UC Davis co-launches high-touch telehealth program in the Central Valley for agricultural workers
Article By: Aisling Carroll
Photo Credit: © 2006 Nancy Nehring
A “co-conspirator” in Merced County
Merced County’s leading cause of death in 2020 was the coronavirus, tragically exemplifying just how hard many of the Central Valley’s rural, low-income and vulnerable residents have been hit by Covid-19. According to The Lancet, there is a “co-conspirator” in areas disproportionately impacted like Merced: diabetes.
This complex chronic illness has shown Merced that it’s not limited to causing heart attacks, strokes, amputations, blindness and premature death; diabetes can also crater a patient’s chances of surviving Covid-19. Ranked as one of the least healthy counties in California, Merced has been particularly vulnerable.
When patients have high blood sugar levels (i.e., “uncontrolled diabetes”) and contract Covid-19, they can experience an increase in existing inflammation and a suppressed immune response. This may explain why patients with diabetes and heart disease were 12 times as likely to die of Covid-19 as otherwise healthy people in the first half of 2020.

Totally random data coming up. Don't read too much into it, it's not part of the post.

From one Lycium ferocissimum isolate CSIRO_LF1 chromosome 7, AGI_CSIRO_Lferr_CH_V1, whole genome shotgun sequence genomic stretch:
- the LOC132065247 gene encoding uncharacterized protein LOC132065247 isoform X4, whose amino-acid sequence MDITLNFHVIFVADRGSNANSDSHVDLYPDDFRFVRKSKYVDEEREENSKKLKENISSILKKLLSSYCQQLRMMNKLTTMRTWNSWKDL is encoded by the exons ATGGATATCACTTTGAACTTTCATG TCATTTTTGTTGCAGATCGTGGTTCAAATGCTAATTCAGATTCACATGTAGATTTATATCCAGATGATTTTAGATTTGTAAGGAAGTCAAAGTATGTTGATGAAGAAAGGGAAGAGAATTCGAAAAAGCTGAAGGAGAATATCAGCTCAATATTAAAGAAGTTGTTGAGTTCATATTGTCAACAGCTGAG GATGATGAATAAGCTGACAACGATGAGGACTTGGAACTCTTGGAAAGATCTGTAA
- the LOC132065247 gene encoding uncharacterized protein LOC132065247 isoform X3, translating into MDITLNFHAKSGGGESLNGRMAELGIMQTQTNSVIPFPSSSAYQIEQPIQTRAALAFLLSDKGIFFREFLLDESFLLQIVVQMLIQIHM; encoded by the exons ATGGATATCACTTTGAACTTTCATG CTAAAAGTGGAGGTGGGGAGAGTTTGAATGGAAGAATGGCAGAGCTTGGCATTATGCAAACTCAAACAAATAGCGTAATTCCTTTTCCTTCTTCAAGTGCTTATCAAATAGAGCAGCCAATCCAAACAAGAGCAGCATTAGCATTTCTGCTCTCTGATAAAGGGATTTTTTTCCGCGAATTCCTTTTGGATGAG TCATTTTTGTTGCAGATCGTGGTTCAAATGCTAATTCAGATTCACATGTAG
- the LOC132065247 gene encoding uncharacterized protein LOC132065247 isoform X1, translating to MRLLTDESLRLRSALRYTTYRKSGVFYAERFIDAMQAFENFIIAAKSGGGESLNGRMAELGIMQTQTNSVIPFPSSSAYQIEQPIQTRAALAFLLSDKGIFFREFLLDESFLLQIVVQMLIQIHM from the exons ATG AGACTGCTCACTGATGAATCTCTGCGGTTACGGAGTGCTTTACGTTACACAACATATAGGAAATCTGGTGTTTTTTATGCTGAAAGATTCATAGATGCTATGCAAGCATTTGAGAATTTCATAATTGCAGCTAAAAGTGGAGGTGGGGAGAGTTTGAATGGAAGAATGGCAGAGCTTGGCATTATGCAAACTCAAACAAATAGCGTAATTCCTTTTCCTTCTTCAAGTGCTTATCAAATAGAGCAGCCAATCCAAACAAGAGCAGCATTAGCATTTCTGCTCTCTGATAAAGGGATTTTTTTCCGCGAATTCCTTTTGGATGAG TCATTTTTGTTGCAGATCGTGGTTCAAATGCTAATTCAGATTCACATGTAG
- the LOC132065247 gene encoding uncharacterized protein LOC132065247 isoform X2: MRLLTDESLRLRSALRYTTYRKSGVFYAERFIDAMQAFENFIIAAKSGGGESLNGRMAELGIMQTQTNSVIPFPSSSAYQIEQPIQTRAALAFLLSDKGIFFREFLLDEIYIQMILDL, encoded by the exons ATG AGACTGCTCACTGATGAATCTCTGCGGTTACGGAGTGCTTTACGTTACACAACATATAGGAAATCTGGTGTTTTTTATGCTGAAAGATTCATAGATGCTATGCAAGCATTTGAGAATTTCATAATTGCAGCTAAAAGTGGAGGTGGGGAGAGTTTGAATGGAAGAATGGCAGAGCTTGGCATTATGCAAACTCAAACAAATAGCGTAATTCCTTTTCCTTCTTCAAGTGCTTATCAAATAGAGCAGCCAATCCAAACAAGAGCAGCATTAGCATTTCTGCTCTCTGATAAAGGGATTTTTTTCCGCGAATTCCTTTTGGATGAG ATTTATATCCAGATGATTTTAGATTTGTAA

At Merced-based Livingston Community Health, an alarming 30 percent of the clinic’s largely Latinx patients who work in agricultural jobs have hypertension and nearly 20 percent have diabetes. This number is nearly double the already high number of California residents with diabetes.
But if these diabetic patients are provided with opportunities to more easily access care, better understand their disease, and receive support to monitor their symptoms and lower their blood sugar levels (e.g., counting carbs per serving), they might stave off a severe and life-threatening case of Covid-19, as well as irreversible damage to their organs and nerves.
At Merced-based Livingston Community Health, an alarming 30 percent of the clinic’s largely Latinx patients who work in agricultural jobs have hypertension and nearly 20 percent have diabetes.
“Telehealth is not just convenience”
To help stop the spiral of these underserved patients’ diabetes and heart disease, Dr. Katherine Kim, associate professor at the Betty Irene Moore School of Nursing and the School of Medicine at UC Davis and an ex-Silicon Valley technologist, has spent the last seven years intensely researching barriers and implementing solutions to provide greater access and a higher level of education and care in the Central Valley.
“So many things conspire against farmworkers with these diseases from getting what they need,” said Dr. Kim.